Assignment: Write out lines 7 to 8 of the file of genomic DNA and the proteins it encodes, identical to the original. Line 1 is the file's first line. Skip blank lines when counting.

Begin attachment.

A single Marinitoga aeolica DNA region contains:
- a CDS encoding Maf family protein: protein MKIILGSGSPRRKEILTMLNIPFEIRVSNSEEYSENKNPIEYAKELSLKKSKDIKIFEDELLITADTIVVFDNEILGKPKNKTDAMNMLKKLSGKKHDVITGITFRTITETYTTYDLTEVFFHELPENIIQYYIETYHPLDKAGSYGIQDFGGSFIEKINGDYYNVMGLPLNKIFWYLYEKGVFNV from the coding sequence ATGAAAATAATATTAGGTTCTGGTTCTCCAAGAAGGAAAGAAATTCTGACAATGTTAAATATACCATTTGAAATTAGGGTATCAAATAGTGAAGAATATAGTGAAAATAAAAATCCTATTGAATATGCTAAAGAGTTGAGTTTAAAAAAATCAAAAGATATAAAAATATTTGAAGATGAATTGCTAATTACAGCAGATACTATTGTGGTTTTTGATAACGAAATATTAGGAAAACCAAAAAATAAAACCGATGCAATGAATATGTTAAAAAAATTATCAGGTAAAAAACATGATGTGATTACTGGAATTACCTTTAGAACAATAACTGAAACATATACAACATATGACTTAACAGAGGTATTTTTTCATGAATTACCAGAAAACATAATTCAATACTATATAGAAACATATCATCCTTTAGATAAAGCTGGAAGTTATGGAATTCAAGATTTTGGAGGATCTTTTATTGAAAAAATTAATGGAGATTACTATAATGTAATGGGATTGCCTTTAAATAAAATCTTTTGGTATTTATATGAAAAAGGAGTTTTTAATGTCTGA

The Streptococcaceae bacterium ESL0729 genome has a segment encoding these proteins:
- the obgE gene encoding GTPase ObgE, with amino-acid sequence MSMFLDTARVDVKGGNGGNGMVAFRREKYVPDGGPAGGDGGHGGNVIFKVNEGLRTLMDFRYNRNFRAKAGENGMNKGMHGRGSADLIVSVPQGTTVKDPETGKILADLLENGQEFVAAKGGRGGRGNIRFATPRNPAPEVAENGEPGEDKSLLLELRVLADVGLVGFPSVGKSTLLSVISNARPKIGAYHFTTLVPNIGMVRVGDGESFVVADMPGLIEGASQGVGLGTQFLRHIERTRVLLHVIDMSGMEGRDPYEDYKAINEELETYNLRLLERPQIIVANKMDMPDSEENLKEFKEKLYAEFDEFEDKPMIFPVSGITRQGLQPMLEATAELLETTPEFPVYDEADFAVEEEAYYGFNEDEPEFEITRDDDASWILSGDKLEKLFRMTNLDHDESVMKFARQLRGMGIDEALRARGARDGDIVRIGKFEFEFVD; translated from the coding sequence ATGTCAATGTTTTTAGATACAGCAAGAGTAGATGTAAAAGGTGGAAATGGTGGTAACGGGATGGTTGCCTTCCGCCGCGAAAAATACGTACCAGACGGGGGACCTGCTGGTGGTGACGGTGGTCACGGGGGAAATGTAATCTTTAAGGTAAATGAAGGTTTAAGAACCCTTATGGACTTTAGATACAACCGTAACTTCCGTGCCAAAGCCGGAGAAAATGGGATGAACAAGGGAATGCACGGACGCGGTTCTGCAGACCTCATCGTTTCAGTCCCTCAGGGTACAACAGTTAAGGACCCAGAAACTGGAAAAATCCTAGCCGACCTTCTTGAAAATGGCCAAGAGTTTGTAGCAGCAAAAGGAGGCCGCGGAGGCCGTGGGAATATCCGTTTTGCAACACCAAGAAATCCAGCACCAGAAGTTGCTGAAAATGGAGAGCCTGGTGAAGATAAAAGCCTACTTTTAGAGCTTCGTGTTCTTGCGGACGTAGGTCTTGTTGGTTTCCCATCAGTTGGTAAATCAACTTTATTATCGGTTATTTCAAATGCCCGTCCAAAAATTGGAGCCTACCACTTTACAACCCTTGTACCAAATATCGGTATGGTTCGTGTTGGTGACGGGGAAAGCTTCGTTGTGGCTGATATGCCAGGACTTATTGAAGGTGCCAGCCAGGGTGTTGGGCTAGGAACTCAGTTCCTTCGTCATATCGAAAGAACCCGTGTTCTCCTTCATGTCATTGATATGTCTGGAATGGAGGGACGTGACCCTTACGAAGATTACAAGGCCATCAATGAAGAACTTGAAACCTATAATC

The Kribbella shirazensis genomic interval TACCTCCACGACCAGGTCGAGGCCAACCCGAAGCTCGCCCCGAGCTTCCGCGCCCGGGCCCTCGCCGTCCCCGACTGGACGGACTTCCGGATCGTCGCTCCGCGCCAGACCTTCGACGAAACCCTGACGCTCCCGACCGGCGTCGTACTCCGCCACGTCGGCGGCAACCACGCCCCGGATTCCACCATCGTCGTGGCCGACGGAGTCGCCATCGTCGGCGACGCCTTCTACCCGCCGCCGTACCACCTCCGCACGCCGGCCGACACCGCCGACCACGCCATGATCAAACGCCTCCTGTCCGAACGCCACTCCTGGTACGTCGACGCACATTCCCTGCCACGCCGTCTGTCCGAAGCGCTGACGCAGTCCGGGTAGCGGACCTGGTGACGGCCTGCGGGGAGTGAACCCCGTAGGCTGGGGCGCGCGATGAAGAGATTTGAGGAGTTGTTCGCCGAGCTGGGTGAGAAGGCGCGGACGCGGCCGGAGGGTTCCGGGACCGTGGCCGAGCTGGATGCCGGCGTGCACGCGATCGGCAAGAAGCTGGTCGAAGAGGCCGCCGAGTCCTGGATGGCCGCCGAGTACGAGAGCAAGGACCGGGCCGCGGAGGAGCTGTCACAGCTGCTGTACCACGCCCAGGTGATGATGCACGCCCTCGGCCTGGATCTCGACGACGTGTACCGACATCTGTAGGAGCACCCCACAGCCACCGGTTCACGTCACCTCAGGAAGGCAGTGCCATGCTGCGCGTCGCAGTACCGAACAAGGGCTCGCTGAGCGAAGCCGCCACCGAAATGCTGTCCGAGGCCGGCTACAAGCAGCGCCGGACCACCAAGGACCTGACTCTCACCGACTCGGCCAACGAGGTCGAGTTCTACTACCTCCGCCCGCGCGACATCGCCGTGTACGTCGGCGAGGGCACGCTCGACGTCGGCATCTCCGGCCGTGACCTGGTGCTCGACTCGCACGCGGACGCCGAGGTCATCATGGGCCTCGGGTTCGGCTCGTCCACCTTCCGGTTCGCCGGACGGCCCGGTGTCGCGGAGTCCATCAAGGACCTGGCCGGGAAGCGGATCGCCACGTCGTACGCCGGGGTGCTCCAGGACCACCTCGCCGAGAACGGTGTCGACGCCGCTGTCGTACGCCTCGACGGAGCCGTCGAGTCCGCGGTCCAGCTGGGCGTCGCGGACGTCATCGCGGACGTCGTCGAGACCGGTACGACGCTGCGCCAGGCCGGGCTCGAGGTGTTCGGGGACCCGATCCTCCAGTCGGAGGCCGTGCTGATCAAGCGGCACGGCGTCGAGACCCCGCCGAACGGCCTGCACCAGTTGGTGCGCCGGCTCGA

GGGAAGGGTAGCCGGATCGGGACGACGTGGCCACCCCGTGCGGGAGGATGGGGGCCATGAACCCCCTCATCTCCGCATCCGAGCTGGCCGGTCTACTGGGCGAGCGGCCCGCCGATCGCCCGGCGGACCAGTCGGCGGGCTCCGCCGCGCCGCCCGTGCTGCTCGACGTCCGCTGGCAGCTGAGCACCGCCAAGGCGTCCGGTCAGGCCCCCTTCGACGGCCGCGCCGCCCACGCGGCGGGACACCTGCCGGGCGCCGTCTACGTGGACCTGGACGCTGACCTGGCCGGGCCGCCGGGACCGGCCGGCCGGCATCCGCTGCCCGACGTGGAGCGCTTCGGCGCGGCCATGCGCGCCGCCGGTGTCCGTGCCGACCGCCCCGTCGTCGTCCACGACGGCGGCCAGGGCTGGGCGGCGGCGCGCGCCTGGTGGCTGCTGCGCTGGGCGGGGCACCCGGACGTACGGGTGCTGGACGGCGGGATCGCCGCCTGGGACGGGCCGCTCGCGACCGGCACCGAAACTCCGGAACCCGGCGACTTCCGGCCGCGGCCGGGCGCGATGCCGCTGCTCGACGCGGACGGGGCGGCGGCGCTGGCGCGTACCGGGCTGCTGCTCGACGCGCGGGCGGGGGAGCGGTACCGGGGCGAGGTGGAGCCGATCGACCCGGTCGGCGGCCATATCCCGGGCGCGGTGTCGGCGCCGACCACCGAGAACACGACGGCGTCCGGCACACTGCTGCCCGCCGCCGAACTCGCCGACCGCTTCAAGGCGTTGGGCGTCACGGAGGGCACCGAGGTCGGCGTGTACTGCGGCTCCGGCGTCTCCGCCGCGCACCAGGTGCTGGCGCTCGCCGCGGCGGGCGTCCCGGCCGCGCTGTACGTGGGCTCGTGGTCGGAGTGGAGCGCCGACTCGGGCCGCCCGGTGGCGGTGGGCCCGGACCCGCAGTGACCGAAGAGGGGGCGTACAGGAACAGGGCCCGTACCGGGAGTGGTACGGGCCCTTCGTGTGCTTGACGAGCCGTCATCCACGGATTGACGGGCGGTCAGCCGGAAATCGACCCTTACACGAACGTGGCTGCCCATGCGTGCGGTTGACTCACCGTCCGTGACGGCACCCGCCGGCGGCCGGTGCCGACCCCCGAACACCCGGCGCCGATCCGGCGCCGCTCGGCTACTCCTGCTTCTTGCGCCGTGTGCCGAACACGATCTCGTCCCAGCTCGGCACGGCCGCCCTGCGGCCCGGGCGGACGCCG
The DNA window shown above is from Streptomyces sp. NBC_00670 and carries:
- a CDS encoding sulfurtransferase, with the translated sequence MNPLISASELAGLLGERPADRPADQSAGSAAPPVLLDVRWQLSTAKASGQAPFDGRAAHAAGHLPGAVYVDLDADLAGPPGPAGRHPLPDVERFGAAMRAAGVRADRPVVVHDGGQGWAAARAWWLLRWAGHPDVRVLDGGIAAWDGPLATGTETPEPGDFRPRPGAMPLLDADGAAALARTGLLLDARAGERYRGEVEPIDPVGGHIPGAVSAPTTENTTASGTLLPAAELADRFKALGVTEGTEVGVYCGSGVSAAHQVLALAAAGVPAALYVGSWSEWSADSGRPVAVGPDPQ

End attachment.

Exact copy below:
The DNA window shown above is from Streptomyces sp. NBC_00670 and carries:
- a CDS encoding sulfurtransferase, with the translated sequence MNPLISASELAGLLGERPADRPADQSAGSAAPPVLLDVRWQLSTAKASGQAPFDGRAAHAAGHLPGAVYVDLDADLAGPPGPAGRHPLPDVERFGAAMRAAGVRADRPVVVHDGGQGWAAARAWWLLRWAGHPDVRVLDGGIAAWDGPLATGTETPEPGDFRPRPGAMPLLDADGAAALARTGLLLDARAGERYRGEVEPIDPVGGHIPGAVSAPTTENTTASGTLLPAAELADRFKALGVTEGTEVGVYCGSGVSAAHQVLALAAAGVPAALYVGSWSEWSADSGRPVAVGPDPQ